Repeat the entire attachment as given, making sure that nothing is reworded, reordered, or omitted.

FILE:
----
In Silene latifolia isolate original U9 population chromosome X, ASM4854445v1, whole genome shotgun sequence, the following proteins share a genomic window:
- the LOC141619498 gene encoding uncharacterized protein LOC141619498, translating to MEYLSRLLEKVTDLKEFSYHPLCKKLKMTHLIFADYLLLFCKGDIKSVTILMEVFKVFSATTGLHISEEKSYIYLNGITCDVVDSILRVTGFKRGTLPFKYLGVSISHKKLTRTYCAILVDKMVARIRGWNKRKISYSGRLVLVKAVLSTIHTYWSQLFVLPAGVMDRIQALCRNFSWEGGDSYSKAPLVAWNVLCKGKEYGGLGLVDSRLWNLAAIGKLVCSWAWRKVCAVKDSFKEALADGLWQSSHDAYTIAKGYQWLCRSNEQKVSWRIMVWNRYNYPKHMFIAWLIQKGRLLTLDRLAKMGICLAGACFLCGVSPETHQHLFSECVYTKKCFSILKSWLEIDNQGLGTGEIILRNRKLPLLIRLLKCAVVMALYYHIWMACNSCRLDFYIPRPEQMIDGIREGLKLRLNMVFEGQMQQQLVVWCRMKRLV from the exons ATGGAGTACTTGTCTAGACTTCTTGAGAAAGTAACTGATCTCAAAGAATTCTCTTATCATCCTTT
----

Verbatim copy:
In Silene latifolia isolate original U9 population chromosome X, ASM4854445v1, whole genome shotgun sequence, the following proteins share a genomic window:
- the LOC141619498 gene encoding uncharacterized protein LOC141619498, translating to MEYLSRLLEKVTDLKEFSYHPLCKKLKMTHLIFADYLLLFCKGDIKSVTILMEVFKVFSATTGLHISEEKSYIYLNGITCDVVDSILRVTGFKRGTLPFKYLGVSISHKKLTRTYCAILVDKMVARIRGWNKRKISYSGRLVLVKAVLSTIHTYWSQLFVLPAGVMDRIQALCRNFSWEGGDSYSKAPLVAWNVLCKGKEYGGLGLVDSRLWNLAAIGKLVCSWAWRKVCAVKDSFKEALADGLWQSSHDAYTIAKGYQWLCRSNEQKVSWRIMVWNRYNYPKHMFIAWLIQKGRLLTLDRLAKMGICLAGACFLCGVSPETHQHLFSECVYTKKCFSILKSWLEIDNQGLGTGEIILRNRKLPLLIRLLKCAVVMALYYHIWMACNSCRLDFYIPRPEQMIDGIREGLKLRLNMVFEGQMQQQLVVWCRMKRLV from the exons ATGGAGTACTTGTCTAGACTTCTTGAGAAAGTAACTGATCTCAAAGAATTCTCTTATCATCCTTT